As of 2016, it was found that a majority of Americans do not have a will, and that number seems to be on the decline, according to data from Gallup News. While 51 percent of Americans had a will in 2005, only 44 percent had a will at the time of the survey.
Writing a will can be stressful, but things can become even more stressful after the person's death. Living relatives may fight over whether the will is legitimate, and this can produce accusations of undue influence. Anyone who finds her or himself on the wrong side of these accusations needs to fight them.
Remain transparent every step of the way
Leading up to a loved one's death, everyone should remain transparent about every aspect of the process. If relatives feel as though they were left in the dark regarding important health decisions, then they may think preferential treatment in a will is a result of coercion.
Have written agreements in place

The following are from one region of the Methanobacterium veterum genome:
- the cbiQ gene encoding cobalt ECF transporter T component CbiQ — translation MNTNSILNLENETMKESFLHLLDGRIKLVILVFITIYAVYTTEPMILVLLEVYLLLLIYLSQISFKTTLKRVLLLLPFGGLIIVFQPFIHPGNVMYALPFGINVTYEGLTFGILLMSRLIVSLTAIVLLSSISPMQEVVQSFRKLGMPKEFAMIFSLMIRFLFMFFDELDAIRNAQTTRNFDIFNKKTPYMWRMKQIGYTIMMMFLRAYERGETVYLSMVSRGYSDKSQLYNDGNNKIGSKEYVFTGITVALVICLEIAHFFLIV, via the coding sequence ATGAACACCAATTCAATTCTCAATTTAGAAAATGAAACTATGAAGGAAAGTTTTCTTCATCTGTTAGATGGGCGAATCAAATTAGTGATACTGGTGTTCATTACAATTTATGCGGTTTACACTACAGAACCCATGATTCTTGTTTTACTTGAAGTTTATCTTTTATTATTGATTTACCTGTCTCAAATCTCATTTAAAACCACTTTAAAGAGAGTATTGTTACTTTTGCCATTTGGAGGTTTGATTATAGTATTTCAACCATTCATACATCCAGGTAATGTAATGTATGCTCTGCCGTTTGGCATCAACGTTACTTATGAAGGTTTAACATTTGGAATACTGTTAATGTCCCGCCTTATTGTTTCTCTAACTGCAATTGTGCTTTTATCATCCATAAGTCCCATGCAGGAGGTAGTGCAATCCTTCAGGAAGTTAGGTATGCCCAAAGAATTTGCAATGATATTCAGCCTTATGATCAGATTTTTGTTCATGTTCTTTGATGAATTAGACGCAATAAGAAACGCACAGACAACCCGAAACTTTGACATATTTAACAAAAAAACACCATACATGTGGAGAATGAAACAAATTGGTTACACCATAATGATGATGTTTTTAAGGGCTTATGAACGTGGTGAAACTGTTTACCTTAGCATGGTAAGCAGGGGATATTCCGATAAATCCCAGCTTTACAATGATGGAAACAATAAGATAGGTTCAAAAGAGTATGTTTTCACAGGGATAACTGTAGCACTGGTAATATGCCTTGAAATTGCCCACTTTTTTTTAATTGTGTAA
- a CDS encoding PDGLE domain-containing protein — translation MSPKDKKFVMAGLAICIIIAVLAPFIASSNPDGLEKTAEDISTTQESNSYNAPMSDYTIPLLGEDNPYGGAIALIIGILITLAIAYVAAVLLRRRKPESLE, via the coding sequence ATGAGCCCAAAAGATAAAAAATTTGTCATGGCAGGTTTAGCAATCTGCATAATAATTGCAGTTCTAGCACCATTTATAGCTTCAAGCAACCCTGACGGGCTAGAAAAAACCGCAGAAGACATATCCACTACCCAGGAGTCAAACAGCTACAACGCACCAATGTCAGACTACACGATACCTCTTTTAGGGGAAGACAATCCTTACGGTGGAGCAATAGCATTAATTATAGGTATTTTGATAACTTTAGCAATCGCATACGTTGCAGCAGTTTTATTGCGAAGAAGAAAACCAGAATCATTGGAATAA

As an example, say an adult daughter's mother wants to pay her for taking care of her every week. It may seem perfectly legitimate, but all relatives see in bank account statements is mother giving a lot of money to one person over everyone else. A written agreement may seem overly formal, but it helps in court by showing how the person was providing a valuable service.
A mother may want to give her wedding ring to one daughter over another. It happens all the time, but it can still cause ill will for the daughter who received nothing. There may be a perfectly reasonable explanation for why this took place. To avoid costly lawsuits, it would be best for the daughter who received the present to have mom sign a document stating why this was appropriate. It is also good to mention gifts to any siblings before the parent passes away.